data science, digital politics, smart cities...|jonathan.bright@oii.ox.ac.uk

Getting ggplot2 to work with igraph

One common criticism of the otherwise excellent ggplot2 is that it doesn’t come with network visualisation capability. Network vis is so popular at the moment that it seems like a bit of a big omission; but network data is also quite unique in terms of structure (and the layout algorithms would need implementing) so I can see why it hasn’t been integrated.

Moritz Marbach has a great post explaining how to easily get ggplot2 up and running with network data. It was still one of the top hits on Google when I checked it out recently for a project. However the post is from 2011 so is getting a little dated – it uses the sna package rather than igraph (which seems to be becoming a standard for network science) and also has a few deprecated ggplot2 commands in it. So I thought I’d add a bit of an update here to the code.

As Marbach explains the secret to getting ggplot2 to draw networks is quite simple: get a network analysis package to give you a list of nodes, edges, and node layout information as a series of X,Y coordinates. Then you can simply plot the nodes with geom_point and the edges with geom_segment. Put together it looks something like this:

library(igraph)

g = read.graph("a-network.gml", format="gml")

#get the node coordinates
plotcord <- data.frame(layout.fruchterman.reingold(g))
colnames(plotcord) = c("X1","X2")

#get edges, which are pairs of node IDs
edgelist <- get.edgelist(g)

#convert to a four column edge data frame with source and destination coordinates
edges <- data.frame(plotcord[edgelist[,1],], plotcord[edgelist[,2],])
colnames(edges) <- c("X1","Y1","X2","Y2")

ggplot() + geom_segment(aes(x=X1, y=Y1, xend = X2, yend = Y2), data=edges, size = 0.5, colour="grey") + geom_point(aes(X1, X2), data=plotcord)

Output:

igraph-ggplot2

OK it still needs some work! But anyone familiar with ggplot2 can do the rest.

By |2015-12-07T16:49:42+00:00December 7th, 2015|ggplot2, igraph, R|2 Comments

Convex Hulls with ggplot

I found this code buried in an old google group discussion which I thought I would repost. As with everything ggplot wise hat tip to the incredible Hadley Wickham.

Often it’s nice to break down scatter plots by a third variable, especially if it’s categorical. However if you have lots of categories the space occupied by the different groups isn’t always straightforward to see:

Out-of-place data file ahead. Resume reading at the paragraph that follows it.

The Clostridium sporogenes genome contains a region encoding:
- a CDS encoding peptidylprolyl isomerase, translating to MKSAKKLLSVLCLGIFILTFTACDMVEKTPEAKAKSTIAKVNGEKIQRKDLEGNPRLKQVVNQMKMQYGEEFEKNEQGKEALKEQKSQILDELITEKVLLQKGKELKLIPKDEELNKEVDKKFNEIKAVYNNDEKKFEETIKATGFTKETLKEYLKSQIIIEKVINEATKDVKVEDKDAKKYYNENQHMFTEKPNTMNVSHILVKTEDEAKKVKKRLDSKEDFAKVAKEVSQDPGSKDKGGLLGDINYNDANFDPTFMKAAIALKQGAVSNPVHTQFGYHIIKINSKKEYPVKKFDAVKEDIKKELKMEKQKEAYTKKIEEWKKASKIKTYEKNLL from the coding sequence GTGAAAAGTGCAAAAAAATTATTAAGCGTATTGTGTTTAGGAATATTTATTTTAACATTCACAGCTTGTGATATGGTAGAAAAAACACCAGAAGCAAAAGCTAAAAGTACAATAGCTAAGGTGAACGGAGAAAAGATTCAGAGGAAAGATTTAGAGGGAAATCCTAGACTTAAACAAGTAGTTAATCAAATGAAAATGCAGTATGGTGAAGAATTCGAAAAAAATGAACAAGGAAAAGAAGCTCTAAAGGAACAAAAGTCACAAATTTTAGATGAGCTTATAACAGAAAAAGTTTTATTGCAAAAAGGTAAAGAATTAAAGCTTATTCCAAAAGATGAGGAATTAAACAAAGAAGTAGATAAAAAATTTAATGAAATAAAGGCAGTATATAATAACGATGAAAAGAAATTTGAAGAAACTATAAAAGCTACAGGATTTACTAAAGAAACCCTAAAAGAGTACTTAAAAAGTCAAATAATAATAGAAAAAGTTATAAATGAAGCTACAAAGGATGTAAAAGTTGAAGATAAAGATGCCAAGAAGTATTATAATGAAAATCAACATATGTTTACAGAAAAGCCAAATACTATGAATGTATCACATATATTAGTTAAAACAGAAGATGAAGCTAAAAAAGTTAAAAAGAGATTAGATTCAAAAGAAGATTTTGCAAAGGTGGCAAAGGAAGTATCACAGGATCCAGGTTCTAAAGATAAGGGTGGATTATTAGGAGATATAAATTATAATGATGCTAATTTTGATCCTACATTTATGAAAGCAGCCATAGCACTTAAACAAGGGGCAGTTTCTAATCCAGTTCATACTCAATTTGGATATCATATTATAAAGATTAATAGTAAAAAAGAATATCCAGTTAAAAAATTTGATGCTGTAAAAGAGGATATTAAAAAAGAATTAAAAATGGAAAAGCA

no-convex-hulls

A bounding box around the outermost points in each group (a ‘convex hull’) makes it easier to see the groups. To make them appear in ggplot you can use the following code:

find_hull <- function(df) df[chull(df$X, df$Y), ]
library(plyr)
hulls <- ddply(somedata, “CategoryName”, find_hull)

Where X and Y are the names of your X and Y variables on the scatter plot. With ‘hulls’ in place you can simply add the following to your ggplot command (with a bit of alpha so you can still see the points):

geom_polygon(data = hulls, alpha = 0.2)

convex-hulls

Is it better? On the one hand you can clearly see the groups. On the other hand outliers may give a bit of a distorted impression of what is going on. Perhaps something which trimmed outliers would be a bit better.

By |2013-06-10T12:41:04+00:00June 10th, 2013|R|0 Comments

R-types

Types are a perennial headache in social science computing. One of the reasons I like perl is that it is so tolerant to variable types changing dynamically according to their context – saves a lot of time when scripting and also much easier to explain to students. It’s pretty clear which one of these is easier to explain to a beginner:

Yesterday however I ran into an even more annoying typing problem in R. I needed to export a large dataset (600,000 obs x 100 vars) which I only had in .RData. Using write.table() quickly hits R’s upper memory buffer. So I set up a simple loop to divide up the file on the basis of area_id, a variable with around 40 unique values:

What do I get? 40 files with nothing in them. Subset clearly isn’t working. A closer look at the last value country took turns this up:

What’s happening? R doesn’t think country or even country[1] are equivalent to 6. But when I assign country[1] to another variable (without making any explicit attempt to change types) then everything works. It’s not really clear to me why that should be. But this sort of typing difficulty is one of the things that puts beginners off: and I think it’s especially a shame in R since this language should be oriented towards the needs of small script writers.

By |2012-11-20T17:53:25+00:00November 20th, 2012|Perl, Programming, Python, R, Social Science Computing|0 Comments